I have an Italian greyhound and he is only 4 months old. I am having difficulty with house training him. For some reason he only goes number 2 in his crate at night and rolls and plays in it, and we put down newspaper but he shreds it up. He loves to cuddle and I think that he does not want to be alone. Do you have any suggestions to help me? I would appreciate it, thanks.
Lisa Neeld- Infante
Congratulations on your Italian Greyhound. Italian Greyhounds are very social animals and do not like to be confined in one area while they know you are another. This can cause issues, although the issues you are experiencing sound very normal for this age.
I don't know where you acquired your IG but it sounds as though he has been "trained" to potty where he sleeps. This typically is normal for a confined puppy or a puppy that does not have access to an alternative place to potty when they are learning from momma - around 6-12 weeks of age. Typically momma will have the puppies sleep in one location and potty in another, and also is very diligent about cleaning up after the pups so they do not learn to play or sleep in their feces. Unfortunately, this can be very very difficult to break once they have already learned to do it. There is no easy answer so several things are going to need to be done diligently, in concert with each other to try to break this habit. First, I would suggest that you feed several times daily and take outside to potty after eating about 35 minutes later - you will know your dog better than I and this time is just a rough guestimate. Once you figure out when he needs to potty, then you can consistently take him to where you want him to potty and praise him when he goes. You may have a long waiting game the first few times, so be patient and refuse to take him in (you stay with him) until he potties outside. IGs really want to please so they will understand quickly that you are happy with them doing their business in one area.
Secondly, never let a puppy have free reign across the house, always either keep a close eye or umbilical train him (hook him to you via a long leash) and that way you can see when he needs to potty and rush him outside - again consistent with the first suggestions so you can get him to understand where to go.
Newspaper and piddle pads (paper) are notoriously fun to play with, so are rolls of toilet paper and paper towels. I have found it best to use cloth piddle pads that are too big for them to play too much with - I use the type that can be bought for elderly peoples beds - they are large and very absorbant and also tough. I wash them as needed and reuse them. I have a set that has lasted almost 4 years thus far. :) They don't get the satisfaction of tearing them apart so they sometimes will lay on them so you may need to lay down more than one.
I am not sure how you have him confined outside this crate, but you might need to make the crate a safe place, by purchasing an XPen (exercise pen). This is a large fence that can be placed in a circle and the puppy placed inside. I would place a very small crate bottom (just the bottom) in the xpen with a pillow or blanket inside the bottom of the crate. Place the reuseable pads on the floor outside the bottom of the crate (completely cover the floor with the cloth type pads) and place food and water in the crate on top of a corner of the cloth piddle pad (this is so the puppy has access to food and water at all times -- this might be the way you need to do this if you are not home during the day and have to have the puppy confined, then again at night). Keep this pen as clean as possible. You should notice that the puppy will naturally incline to an area to potty and then go back to another area to sleep. This will help you get the puppy to understand the crate is a sleeping place but also not a fearful place since there is no top. After you are confident that the puppy isn't pottying in the bottom of the crate, then add the top of the crate and continue to monitor to ensure the puppy isn't pottying in the crate. Once he is fully pottying outside the crate and resting in the crate, you can continue potty training normally and remove the xpen. When he is in the crate -- don't remove him forcefully, let this be his safe place/quiet place. Never use it as punishment either. Doing so will undermine all the training you are trying to do and make the crate a scary place, thus reinforcing the pottying.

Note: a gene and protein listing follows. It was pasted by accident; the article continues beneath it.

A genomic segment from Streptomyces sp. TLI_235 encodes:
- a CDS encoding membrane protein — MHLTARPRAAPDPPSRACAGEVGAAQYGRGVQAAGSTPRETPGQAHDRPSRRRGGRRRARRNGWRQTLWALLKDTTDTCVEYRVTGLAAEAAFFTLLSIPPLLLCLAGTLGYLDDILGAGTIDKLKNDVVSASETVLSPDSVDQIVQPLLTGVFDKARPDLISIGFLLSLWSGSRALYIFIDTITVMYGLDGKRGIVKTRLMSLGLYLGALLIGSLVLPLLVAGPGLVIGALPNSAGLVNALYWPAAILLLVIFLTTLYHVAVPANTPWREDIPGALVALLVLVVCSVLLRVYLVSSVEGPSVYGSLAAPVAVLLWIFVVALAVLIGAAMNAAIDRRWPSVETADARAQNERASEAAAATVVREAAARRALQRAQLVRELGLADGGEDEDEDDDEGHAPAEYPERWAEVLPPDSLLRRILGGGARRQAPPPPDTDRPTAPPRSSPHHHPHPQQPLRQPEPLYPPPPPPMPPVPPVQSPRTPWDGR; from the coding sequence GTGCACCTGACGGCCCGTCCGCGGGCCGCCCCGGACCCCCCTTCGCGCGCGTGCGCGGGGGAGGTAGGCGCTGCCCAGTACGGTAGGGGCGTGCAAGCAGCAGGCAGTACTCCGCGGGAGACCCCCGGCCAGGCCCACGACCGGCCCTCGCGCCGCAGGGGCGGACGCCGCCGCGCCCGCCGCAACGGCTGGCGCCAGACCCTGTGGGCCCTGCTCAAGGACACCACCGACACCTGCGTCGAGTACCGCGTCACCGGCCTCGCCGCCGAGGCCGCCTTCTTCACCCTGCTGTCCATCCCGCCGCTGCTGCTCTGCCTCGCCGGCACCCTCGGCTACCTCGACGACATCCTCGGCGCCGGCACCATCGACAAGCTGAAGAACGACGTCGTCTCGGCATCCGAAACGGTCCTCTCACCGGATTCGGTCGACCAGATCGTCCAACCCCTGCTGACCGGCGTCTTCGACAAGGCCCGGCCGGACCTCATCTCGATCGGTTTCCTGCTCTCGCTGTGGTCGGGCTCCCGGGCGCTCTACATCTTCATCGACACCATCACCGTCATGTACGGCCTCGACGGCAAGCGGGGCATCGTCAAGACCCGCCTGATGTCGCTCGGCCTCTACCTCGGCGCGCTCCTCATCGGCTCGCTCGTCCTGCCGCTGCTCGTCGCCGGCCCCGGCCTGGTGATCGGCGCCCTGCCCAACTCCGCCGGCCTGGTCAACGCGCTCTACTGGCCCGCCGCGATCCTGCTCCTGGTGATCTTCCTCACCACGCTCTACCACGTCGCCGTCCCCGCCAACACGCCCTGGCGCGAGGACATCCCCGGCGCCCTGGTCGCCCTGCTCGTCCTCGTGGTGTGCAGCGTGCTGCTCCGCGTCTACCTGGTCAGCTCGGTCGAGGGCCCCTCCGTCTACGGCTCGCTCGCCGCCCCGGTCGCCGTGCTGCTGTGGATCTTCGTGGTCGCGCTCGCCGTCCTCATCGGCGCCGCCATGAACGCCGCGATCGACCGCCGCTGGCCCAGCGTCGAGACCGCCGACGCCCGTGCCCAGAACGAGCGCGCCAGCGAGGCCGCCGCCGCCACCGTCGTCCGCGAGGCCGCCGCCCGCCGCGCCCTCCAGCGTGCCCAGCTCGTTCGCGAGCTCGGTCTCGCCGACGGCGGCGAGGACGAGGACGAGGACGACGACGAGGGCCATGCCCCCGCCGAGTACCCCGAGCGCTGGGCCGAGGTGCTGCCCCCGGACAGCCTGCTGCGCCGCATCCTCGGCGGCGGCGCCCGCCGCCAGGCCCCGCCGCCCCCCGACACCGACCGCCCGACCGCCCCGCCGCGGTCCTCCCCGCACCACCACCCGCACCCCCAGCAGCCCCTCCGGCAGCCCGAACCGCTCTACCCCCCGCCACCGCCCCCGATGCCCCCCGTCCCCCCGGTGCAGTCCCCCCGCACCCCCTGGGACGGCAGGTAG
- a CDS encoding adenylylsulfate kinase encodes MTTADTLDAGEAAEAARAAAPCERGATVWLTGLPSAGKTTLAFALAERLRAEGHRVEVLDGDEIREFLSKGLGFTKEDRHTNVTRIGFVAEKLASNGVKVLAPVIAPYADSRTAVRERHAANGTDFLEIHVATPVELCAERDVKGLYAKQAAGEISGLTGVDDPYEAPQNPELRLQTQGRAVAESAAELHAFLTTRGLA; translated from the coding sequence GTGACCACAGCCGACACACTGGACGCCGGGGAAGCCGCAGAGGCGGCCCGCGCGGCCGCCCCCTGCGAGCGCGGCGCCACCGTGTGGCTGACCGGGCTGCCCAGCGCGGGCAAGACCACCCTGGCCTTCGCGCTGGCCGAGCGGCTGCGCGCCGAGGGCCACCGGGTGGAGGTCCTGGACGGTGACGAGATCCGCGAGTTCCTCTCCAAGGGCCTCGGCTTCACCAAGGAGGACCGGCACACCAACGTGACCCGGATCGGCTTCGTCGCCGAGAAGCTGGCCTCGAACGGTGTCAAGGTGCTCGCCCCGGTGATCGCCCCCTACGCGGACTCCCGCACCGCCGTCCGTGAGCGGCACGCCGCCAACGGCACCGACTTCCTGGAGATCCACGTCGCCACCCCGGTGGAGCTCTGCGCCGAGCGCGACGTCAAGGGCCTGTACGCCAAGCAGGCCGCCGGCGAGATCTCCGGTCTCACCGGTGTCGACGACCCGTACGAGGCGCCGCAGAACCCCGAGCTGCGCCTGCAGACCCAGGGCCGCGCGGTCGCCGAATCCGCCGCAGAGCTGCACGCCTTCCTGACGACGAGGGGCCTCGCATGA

Any of these ideas will take time and patience. Unfortunately it can take years to potty train an IG, sometimes several years but the average is 3 years to potty train. An 80% dependable IG is considered potty trained and they regress under stress or fear. Understanding this will assist you in determining how to move forward with your IG. These are wonderfully loving dogs that are very loyal to their owner but they have their quirks that make them very frustrating and potty training is the number 1 reason that IGs end up in shelters. Keep at it and don't get frustrated and you will succeed.
Good luck and I hope you enjoy your new family member!